Stopping at Sentosa

I paid what is probably my last visit to Sentosa this afternoon. My roommates and I have taken in most of the attractions in our three trips there, and we covered the remaining parts of Fort Siloso (we saw most of it last time, and today it seemed surprisingly small and less impressive) and the visually appealing Songs of the Sea show. We learnt a lesson- never go by adjectives, especially when it comes to tourism. The ‘longest’ tunnel at the fort turned out to be a short walk, and it wasn’t even much like a tunnel. It was damp and dank and smelt very musty, indeed- but apart from that, there was nothing sinister or extremely evocative about it.

We ended up at the souvenir shop like typical tourists, and as the man at the counter wrapped up my purchase, I asked him a question I’d been long wanting to ask the people working there- what it was like to come to work to the island everyday. He thought for a moment, and told me it was quite tiring- “but this is the retail shop with the best view here”, and that his colleagues were fun to be with. I like optimism. He was very friendly and cheerful, and it must take a good deal of patience and saintliness to have to smile at every person who comes in and maintain an outward semblance of serenity, notwithstanding the rain or shine within.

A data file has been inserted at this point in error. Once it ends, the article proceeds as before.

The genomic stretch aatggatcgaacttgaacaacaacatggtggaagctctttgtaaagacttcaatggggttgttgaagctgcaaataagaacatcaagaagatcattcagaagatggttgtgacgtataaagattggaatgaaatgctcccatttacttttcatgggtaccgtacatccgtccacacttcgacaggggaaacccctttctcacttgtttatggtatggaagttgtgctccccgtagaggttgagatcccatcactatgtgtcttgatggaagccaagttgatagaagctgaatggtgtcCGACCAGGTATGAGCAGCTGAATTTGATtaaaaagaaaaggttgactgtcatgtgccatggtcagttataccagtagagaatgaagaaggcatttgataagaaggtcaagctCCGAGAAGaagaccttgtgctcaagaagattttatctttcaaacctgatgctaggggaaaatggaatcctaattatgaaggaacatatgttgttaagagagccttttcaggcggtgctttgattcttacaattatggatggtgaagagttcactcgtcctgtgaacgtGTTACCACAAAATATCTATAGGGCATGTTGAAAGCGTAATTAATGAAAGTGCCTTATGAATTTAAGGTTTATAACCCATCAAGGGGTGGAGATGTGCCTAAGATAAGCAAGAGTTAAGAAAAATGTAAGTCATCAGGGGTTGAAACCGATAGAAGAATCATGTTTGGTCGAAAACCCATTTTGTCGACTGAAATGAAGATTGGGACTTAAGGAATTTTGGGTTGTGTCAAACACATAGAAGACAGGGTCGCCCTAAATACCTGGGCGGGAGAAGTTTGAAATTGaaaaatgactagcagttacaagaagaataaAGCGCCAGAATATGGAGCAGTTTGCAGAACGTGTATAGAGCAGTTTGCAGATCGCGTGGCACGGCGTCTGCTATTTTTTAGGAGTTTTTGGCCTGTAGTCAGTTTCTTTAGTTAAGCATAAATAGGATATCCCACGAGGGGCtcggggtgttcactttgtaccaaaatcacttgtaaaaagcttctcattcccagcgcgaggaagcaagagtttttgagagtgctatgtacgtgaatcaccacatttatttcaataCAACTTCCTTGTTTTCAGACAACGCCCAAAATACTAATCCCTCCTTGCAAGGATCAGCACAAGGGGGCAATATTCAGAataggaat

Songs of the Sea is a tantalising treat- lights playing on water sprayed from the sea, huts on stilts forming the ‘village’ on the coast, colours conjuring magical shapes in the air, playing out the story of a sleeping princess awoken by a village lad’s mesmerising song- telling how, along the way, he restores the lost arts and powers of various other beings. A short, simple tale, told in sparkling lights reflecting off the sea-spray, taking you back to when fairy tales were real, the whole entire truth, and being a child was all that mattered.

One weekend remains, and considering I have to use it well, I’d rather not do any planning.

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